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The cynicism. The complaining. The profanity. The negativity. The accusing. Every time you turned around during the 2022 NASCAR Cup Series season, Chase Elliott seemed to be upset about something.

The obvious question, though, is: “Why?”

By all accounts, the Hendrick Motorsports driver had a tremendous year — winning a series-high five races, capturing the regular season championship, and becoming one of four drivers to earn a shot at the title in the final event at Phoenix Raceway.

But aside from the moments when he was smiling in Victory Lane, Elliott almost always appeared agitated and seemed to be wearing a scowl on his face — as if he felt like the world was against him. And in the end, his sour attitude almost certainly played a role in his overall poor playoff performance and his ultimate failure to earn his second championship at NASCAR’s highest level.

Up next, we’ll take a close-up look at three occasions where NASCAR’s most popular driver acted like a spoiled brat and, in doing so, was his own worst enemy in 2022.

February 27 at Auto Club Speedway

The second race of the season, Chase Elliott went into a profanity-laced tirade over his in-car radio when he and Hendrick Motorsports teammate Kyle Larson clashed with just over 20 laps to go.

Unaware that Elliott was moving to his outside, Larson slid up the track and forced the No. 9 car up into the wall, effectively ending Elliott’s day.

Elliott didn’t speak with reporters after the race but had plenty to say while still inside his race car just moments after his brush with Larson and the concrete.

“What the f*** is he doing, man?” Elliott bellowed over the radio, his voice seething with anger. “That wasn’t even f***ing close.”

Now that’s a great way to talk about your teammate, isn’t it?

Larson, for his part, was apologetic and conciliatory after the race.

“I hate that I ended his day … but it was just an honest mistake,” Larson said during the winner’s press conference. “It happened, and I hate that it did. I know they’re upset. But we’ll talk, and, hopefully, we’ll get on the same page. I would never run into my teammate or block him that aggressively and that late on purpose.”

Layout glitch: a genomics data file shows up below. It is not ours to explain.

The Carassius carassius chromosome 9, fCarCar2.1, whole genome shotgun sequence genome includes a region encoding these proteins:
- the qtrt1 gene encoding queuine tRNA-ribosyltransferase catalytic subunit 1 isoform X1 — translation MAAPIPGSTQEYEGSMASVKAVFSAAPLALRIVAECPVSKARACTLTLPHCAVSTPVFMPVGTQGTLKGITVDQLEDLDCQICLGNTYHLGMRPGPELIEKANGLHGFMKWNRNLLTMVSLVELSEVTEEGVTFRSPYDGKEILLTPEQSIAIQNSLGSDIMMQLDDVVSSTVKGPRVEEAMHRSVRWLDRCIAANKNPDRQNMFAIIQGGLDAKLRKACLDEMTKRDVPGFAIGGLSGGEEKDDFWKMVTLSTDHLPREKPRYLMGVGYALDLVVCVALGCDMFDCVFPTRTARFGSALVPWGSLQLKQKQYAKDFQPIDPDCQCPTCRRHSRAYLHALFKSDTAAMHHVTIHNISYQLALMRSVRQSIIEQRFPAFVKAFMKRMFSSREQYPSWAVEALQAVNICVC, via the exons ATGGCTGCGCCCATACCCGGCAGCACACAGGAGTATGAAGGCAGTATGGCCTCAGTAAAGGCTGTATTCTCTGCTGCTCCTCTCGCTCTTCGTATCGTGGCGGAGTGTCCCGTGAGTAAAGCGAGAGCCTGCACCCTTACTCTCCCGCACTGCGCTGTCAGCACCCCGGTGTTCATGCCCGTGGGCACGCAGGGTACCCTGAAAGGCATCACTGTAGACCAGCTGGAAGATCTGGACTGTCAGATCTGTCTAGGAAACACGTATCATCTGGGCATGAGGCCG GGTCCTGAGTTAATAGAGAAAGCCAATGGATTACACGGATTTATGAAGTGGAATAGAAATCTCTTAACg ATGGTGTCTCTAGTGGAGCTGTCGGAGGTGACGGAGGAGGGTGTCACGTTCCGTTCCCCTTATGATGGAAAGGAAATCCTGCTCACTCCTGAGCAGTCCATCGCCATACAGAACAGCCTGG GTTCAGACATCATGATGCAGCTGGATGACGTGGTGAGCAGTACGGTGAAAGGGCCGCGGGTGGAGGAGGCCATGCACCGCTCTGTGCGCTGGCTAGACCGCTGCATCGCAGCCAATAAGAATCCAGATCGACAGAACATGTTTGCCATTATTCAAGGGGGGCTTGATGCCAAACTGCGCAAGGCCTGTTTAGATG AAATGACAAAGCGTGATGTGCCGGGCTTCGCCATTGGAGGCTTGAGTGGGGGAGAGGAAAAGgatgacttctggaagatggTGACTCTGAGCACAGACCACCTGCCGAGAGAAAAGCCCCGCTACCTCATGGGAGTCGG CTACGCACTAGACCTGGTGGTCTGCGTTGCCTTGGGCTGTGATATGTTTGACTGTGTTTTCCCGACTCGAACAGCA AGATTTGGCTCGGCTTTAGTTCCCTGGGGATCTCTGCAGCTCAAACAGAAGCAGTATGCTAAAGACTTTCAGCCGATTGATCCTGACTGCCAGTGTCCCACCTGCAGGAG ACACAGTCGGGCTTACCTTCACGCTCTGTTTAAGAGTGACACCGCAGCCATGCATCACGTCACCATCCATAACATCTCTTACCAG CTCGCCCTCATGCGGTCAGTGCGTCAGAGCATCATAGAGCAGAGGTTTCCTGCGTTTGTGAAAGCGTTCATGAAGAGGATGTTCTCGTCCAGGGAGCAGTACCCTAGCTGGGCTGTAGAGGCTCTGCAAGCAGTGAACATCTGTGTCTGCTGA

August 21 at Watkins Glen International

In a race that felt like a sequel to the February finish at Auto Club Speedway, Chase Elliott once again took issue with how Kyle Larson raced him in the final laps.

Only this time, the setting was the road course at Watkins Glen International, where Larson and Elliott made up the front row for the final restart. Running to Elliott’s inside as the field sailed into Turn 1, Larson made the strategic decision to take the corner a bit wide and not give his teammate a whole lot of room. Sure enough, the move worked like a charm as Larson cleared Elliott off the Turn 1 exit and sped away to his second victory of the season.

There was no contact between the teammates — just close racing — but Elliott, who finished fourth, appeared none too pleased and was seen engaging in a rather serious conversation with Hendrick Motorsports team owner Rick Hendrick and Hendrick vice chairman Jeff Gordon on the live broadcast just after the race ended.

His frustration written all over his face, Elliott pretended to be just fine when asked during a televised post-race interview on pit road about whether he considered the risk of choosing to restart on the outside.

“Just a huge congratulations to Kyle and everybody on the 5 team,” said a sullen Elliott, dripping with sarcasm. “Congratulations to everybody at Hendrick Motorsports for getting another win.”

Elliott blew his cover in the media center a few minutes later, however, when asked if he felt like he did anything wrong on the last restart. “Yeah, I’m sure, I did,” Elliott snapped. “It was my fault.”

Elliott, of course, was being completely cynical in that response, but in all reality, Larson didn’t do anything out-of-bounds or malicious.

“I think Chase may have expected too much from Larson in terms of, ‘Hey, take care of me. I’m going to restart over here, so don’t use me up,’” NASCAR on NBC race announcer Dale Earnhardt Jr. said two days later on his popular podcast, The Dale Jr. Download. “I think that maybe Chase was expecting a little too much help from a teammate in that moment. … To me, it’s racing. To me, it’s hard racing. It’s the end of the race. It’s the last restart. The guy is your teammate, there is some level of responsibility not to wreck your teammate, but you’ve gotta race for the win.”